Hello from Melbourne, where over the next two weeks I’ll be deep in the thick of things with Tennis Channel’s Australian Open production team – in the booth with our announcers during matches, in the studio for our pre-game show and overall, embedded in bringing you our broadcast of the event Roger Federer has dubbed, “The Happy Slam.”
Looking Back: A Day in the Life
My Tennis Channel day: as early as 6:00 a.m., our team is preparing for a bright, shining day of tennis – precisely up to the minute with scores of the prior day’s matches, previews of what’s to come, features of notable personalities. By 8:30, it’s time to meet with Martina Navratilova and talk about what’s to be discussed on our morning pre-game show. Call it the uber-contemporary, a veritable 787 flying across the televised tennis skies.
Then, back to the days when Australians trekked to Wimbledon in a ship. In a small room located in between Rod Laver Arena and Margaret Court Arena, several of us – producer Andrew Romero, myself and Tennis Channel CEO Ken Solomon – get up close with a member of the International Tennis Hall of Fame, Australian icon Frank Sedgman. Number one in the world in 1951-’52, “Sedg” was the first of the great Aussies who kicked off this nation’s 25-year run at the top of the game. A superb volleyer, Sedgman was also extremely fit and strong, the latter the result of being likely the first tennis player to rigorously lift weights.
After Sedgman, back into the Tennis Channel booth with Navratilova, Paul Annacone and Bill Macatee, to see the arrival of the future. Coco Vandeweghe, long a promising American from San Diego, blossomed with a vengeance as she took out reigning French Open champ Garbine Muguruza, 6-4, 6-0 in a match that wasn’t as close as the score would indicate. Having also beaten world number one Angelique Kerber, Vandeweghe has in consecutive rounds taken out the winners of three of the last four majors.
“It feels really good,” said Vandeweghe afterwards. “It's amazing to be in a semifinal. But, you know, not satisfying. I want to keep going, keep playing. There's more things to do out on a tennis court that I'm hoping to achieve.” In a rare move for a contemporary tennis player, Vandeweghe also credited a wide range of coaches for her development; not just her current coach, Craig Kardon, but others such as Guy and Harry Fritz, and two men who are no longer with us, Jackie Cooper and Vic Braden.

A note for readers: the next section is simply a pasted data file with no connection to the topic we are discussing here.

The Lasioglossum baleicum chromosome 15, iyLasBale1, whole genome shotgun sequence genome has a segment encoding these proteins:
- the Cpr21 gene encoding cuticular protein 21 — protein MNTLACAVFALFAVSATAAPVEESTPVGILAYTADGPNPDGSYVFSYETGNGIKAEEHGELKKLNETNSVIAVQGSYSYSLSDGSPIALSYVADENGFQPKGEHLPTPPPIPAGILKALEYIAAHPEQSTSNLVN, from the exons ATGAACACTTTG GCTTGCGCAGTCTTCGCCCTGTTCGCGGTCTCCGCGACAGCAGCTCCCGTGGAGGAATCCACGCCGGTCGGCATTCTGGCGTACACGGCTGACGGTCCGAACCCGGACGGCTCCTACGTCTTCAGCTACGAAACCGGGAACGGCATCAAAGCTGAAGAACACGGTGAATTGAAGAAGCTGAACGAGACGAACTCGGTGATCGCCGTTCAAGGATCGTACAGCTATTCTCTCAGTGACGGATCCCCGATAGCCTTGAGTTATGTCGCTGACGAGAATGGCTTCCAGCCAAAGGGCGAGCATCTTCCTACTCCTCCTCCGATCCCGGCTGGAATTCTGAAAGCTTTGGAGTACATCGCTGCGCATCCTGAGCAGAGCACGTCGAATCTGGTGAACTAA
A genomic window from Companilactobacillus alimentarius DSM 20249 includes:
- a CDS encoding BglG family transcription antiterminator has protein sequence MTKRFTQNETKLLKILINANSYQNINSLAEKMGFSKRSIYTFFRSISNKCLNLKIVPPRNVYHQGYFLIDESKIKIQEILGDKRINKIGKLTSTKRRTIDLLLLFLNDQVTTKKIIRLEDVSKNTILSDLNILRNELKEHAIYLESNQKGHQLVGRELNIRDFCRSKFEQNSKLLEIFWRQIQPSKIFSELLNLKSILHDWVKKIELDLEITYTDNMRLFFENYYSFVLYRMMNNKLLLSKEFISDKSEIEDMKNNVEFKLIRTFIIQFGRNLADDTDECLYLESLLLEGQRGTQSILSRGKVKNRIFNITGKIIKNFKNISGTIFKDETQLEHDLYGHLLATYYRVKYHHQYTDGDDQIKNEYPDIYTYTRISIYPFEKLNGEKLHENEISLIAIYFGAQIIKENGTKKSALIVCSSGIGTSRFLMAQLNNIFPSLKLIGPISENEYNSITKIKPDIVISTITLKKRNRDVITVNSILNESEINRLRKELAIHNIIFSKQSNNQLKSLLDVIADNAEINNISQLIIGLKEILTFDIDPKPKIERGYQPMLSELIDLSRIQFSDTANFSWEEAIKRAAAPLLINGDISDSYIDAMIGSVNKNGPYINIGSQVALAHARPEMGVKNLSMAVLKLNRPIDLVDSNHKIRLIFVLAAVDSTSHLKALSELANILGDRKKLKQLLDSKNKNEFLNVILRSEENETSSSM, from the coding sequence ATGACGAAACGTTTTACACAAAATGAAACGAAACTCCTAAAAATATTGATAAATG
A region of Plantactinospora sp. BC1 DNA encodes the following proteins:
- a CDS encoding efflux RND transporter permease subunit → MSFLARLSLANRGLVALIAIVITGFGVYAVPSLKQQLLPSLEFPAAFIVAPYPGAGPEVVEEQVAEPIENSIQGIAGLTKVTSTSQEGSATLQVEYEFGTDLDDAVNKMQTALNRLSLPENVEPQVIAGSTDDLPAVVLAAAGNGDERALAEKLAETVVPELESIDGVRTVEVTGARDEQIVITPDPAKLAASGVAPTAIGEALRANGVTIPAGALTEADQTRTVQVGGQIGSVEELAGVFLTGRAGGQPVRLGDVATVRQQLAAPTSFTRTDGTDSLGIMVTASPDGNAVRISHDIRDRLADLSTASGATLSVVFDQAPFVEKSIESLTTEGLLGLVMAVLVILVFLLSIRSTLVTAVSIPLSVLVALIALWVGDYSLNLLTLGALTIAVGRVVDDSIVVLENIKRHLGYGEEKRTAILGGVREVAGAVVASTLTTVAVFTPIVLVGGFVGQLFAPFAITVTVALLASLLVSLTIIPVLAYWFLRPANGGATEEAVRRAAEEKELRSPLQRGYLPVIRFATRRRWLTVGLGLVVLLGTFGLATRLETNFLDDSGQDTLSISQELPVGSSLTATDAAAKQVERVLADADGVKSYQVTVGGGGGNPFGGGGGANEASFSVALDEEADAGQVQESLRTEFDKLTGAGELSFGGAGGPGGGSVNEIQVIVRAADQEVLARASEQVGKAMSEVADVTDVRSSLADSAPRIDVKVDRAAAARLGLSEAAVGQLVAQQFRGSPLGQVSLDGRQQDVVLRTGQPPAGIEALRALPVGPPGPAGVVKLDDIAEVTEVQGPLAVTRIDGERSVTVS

It was timely that Vandeweghe would cite Braden, as today it was announced that this summer Braden would be inducted into the International Tennis Hall of Fame (ITHF). A generous, wise and analytical man who had the rare ability combine humor and science, Braden died in 2014. He left a considerable legacy, including work on the barnstorming pro tour with Jack Kramer, the better part of the decade at an iconic club in Southern California, and the creation of the first tennis college. More about him as induction date nears.
Braden will be joined in the ITHF Kim Clijsters and Andy Roddick, wheelchair champion Monique Kalman-van den Bosch and my Tennis Channel colleague, Steve Flink. These too I intend to explore in the coming months, both as players and people. As a start, a bit on Flink, a dear friend of mine since 1990 – and a man I’ve been reading since 1974. Few people in tennis have ever brought so much passion and engagement to the sport as Flink, particularly when it comes to grasping both the deep nuances of a match and the broader texture of the sport’s history. Fitting indeed that upon his induction being announced, Steve last night would take the court with a host of Hall of Famers – and earlier in the day, be congratulated by none other than one of the greatest of them all, Aussie maestro Ken Rosewall.